The fifth season of HBO’s Girls aired its two-part finale …
With “Home Birth”, Lena Dunham and the rest of the Girls team end what has been a strong, but somewhat disjointed season in peak form, delivering a fantastic season ender that could have easily, and satisfyingly, served as a series finale. The episode is creative, moving and laugh out loud rewind-the-DVR-repeatedly-and-belly-laugh-each-time funny (more on Ray later). Even better, it services all of its main characters, putting them in moments of crisis and forcing them to make what could easily become life-altering decisions, all while feeling natural to the characters’ journeys.
Hannah and Adam’s relationship has been a staple of Girls. Even when they’ve been broken up or dating other people, their connection has defined much of their individual journeys. Given its significance, “Sit-In” wisely devotes its entire runtime to the dissolution of the pairing, following Hannah through a very long day as she tries to process and accept that Adam’s moved on. Just as much importance is put on the audience’s reaction, with writers Paul Simms and Max Brockman holding viewers’ hands throughout, easing Hannah and everyone watching at home through an unexpected and potentially painful transition. On the whole, they’re successful, though with Marnie and Hannah’s late-episode conversation, the subtext becomes text in the show’s most glaring and least successful meta scene yet. It’s the end of an era on Girls, or so the writers would have us believe, and “Sit-In” is a wonderfully elegiac and fitting goodbye to what has been one of the series’ most significant relationships.
Well that was quick. After only three episodes, Hannah is out of Iowa and back in New York and while the end of “Cubbies” promises plenty of knotty, interesting developments to come, it’s hard not to be disappointed. Girls coped very well with Hannah’s lack of proximity to the group. In the age of Skype, there’s no reason she couldn’t have stayed in close communication with the entire New York crew while exploring her surroundings a bit more and coming to grips with herself in this new context. Most of Hannah’s peers at the Writers’ Workshop remain undeveloped and it’s unlikely any of them will return any time soon. In Iowa, Hannah is surrounded by fellow writers who can challenge her and force her to reevaluate and either commit to or adjust their artistic and personal choices. Unfortunately, Hannah retreats from this challenge and, after a lovely dinner with her Dad, makes another substantial life choice without consulting Adam.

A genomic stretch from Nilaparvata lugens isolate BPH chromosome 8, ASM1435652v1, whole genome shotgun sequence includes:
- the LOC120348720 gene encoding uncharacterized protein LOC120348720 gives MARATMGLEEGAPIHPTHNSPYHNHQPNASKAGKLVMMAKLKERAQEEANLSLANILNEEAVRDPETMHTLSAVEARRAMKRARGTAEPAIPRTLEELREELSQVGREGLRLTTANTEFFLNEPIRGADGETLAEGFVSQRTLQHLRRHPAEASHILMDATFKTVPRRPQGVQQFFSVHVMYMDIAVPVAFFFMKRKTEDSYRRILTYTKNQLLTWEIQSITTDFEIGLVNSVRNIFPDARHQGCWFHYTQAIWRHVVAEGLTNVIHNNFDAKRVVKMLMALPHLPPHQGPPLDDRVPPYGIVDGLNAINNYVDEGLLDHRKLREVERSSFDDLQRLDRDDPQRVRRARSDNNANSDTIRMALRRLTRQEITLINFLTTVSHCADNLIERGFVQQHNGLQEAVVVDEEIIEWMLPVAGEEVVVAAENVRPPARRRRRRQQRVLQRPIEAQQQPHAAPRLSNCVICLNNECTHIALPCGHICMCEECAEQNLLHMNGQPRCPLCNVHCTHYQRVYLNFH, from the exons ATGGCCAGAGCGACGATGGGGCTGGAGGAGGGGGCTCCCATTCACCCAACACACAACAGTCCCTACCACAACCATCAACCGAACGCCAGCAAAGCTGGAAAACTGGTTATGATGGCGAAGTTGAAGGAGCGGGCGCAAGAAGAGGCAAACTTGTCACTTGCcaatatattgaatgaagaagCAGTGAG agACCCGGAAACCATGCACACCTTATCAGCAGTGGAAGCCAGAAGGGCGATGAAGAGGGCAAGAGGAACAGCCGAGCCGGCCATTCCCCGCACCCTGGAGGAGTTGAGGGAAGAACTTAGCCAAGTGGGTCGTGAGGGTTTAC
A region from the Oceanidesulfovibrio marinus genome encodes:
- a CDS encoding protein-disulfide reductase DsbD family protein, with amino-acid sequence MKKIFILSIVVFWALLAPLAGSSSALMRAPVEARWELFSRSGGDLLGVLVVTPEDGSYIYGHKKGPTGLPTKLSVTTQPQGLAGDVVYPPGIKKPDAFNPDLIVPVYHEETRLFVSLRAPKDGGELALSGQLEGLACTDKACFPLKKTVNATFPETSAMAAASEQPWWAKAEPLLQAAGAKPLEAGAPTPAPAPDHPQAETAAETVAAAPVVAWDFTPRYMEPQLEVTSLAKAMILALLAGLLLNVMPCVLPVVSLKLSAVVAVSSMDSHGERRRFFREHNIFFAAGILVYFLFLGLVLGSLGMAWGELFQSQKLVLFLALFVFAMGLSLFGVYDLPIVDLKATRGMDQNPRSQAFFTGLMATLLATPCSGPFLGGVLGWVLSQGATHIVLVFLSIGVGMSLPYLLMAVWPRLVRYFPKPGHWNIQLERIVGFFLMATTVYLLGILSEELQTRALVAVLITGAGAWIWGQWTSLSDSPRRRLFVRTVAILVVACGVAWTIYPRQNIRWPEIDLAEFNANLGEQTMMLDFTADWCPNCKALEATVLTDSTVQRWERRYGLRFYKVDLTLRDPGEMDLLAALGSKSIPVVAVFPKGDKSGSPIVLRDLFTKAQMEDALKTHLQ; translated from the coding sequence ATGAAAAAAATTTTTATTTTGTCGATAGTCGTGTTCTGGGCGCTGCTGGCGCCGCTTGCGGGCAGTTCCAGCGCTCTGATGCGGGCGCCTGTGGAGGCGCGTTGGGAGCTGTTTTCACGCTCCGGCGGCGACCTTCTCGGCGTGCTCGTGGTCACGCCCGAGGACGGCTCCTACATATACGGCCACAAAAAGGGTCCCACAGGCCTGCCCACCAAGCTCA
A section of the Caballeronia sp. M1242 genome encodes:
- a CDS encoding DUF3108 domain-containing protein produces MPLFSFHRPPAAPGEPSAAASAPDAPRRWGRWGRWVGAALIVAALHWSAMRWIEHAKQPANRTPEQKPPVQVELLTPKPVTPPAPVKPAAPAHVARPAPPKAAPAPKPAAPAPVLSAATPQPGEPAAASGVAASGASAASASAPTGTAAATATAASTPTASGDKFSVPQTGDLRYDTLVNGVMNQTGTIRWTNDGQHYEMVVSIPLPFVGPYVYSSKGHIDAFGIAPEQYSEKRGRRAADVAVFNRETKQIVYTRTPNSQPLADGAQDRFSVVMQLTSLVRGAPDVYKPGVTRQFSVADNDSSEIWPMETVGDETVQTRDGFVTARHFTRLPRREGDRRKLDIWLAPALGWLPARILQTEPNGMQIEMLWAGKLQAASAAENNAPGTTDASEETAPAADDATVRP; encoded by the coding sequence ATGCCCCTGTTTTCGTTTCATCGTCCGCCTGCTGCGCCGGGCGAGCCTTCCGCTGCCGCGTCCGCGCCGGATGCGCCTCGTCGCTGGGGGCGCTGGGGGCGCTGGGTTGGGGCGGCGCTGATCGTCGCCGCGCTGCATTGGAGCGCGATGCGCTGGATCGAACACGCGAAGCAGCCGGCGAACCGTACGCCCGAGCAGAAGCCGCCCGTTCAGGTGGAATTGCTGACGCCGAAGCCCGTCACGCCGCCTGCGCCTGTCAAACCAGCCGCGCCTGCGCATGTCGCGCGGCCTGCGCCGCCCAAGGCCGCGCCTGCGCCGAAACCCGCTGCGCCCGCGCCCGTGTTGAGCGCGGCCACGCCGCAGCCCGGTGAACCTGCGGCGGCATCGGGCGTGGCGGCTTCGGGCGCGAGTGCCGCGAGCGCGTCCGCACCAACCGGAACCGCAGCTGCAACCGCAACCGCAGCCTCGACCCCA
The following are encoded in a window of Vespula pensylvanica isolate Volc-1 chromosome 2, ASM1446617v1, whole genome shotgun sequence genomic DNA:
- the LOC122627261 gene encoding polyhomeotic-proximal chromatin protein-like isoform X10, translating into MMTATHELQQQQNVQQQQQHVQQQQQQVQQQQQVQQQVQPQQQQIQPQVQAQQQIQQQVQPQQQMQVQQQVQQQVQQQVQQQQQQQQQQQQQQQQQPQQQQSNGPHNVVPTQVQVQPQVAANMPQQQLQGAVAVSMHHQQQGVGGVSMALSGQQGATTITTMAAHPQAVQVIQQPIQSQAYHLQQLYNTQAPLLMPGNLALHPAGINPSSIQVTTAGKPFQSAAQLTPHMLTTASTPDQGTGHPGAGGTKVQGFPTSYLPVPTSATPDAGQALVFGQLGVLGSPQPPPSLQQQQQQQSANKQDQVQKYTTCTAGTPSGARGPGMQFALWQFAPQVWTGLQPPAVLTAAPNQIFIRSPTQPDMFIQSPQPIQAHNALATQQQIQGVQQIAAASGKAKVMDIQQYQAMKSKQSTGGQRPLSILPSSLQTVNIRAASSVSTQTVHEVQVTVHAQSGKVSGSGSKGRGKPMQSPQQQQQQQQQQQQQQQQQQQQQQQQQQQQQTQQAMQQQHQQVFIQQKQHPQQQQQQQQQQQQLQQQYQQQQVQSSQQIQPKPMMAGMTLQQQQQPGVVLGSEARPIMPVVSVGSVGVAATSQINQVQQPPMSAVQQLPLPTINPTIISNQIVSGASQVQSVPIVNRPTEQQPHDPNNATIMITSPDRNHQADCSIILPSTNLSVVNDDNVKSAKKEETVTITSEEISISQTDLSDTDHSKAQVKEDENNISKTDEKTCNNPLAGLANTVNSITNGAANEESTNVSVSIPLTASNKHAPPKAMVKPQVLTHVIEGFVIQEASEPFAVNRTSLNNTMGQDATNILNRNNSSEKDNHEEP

With Hannah’s goodbyes out of the way, “Triggering” opens where many expected the season premiere to begin: Hannah, New York City girl, is in Iowa, and she can’t believe the rent. This episode focuses almost entirely on Hannah’s transition to life at the University of Iowa, surrounded by open green space and her artistic peers. Hannah’s on board with the former, for now, but she’s much less certain about the latter. This is the first time she’s been forced to engage with fellow writers about her personal work, writers who are at roughly the same place in their lives and careers that she is; it’s a lot harder to dismiss their criticisms than those she’s faced thus far.
In many ways a direct continuation of its strong third season, Girls’ season four premiere picks up shortly after the events of last year’s finale, with Hannah preparing to leave for the Iowa Writers’ Workshop, Marnie continuing her musical and romantic partnership with guitarist Desi, Jessa newly unemployed, and Shoshanna freshly graduated. This is a change of pace for the series, which has previously taken advantage of the season breaks to jump its characters forward in time, with significant developments occurring offscreen (the start of Hannah’s relationship with Sandy, Jessa checking herself into rehab, Charlie leaving Marnie). Fun as it may have been to jump right into Hannah’s fish-out-of-water adventure in Iowa, it’s nice to get one more episode with the leads together, reestablishing their bonds before they’re tested.
It is an inherent belief that the holiday season and family gatherings go hand-in-hand like puffy earmuffs on an exposed frozen ear. Well, writer-director (and co-star) Joe Swanberg backs up this assertion with his dysfunctional familial gem Happy Christmas. The gift-giving in Happy Christmas is predicated upon breezy disillusionment, personal and professional malaise, and the underscoring of being unfulfilled. Once again Swanberg puts his unique stamp on the microscopic root of relationships and the fragile consequences of coping with the pressures of such interaction.
In “I Saw You”, the penultimate episode of Girls Season 3, writers Lena Dunham and Paul Simms manage to balance plot and characterization for Girls’ ensemble cast while commenting on the show’s overall themes. The episodes sheds light on the characters’ strength and weaknesses and exposes and accentuates the tension in their relationships. Adam (Adam Driver) is growing apart from Hannah (Lena Dunham) as his play gets closer to premiere and begins to bond with Ray (Alex Karpovsky). Marnie (Allison Williams) gets to meet one of her art heroes, the photographer Beadie (Louise Lasser) while preparing for a big open mic night with Adam’s cast-mate Desi (Ebon Moss-Bachrach). Director Jesse Peretz uses timely scene transitions to show how the different “girls” rise and fall. “I Saw You” does a great job balancing the various characters’ plot lines while still having room for keen observations about them and several funny moment.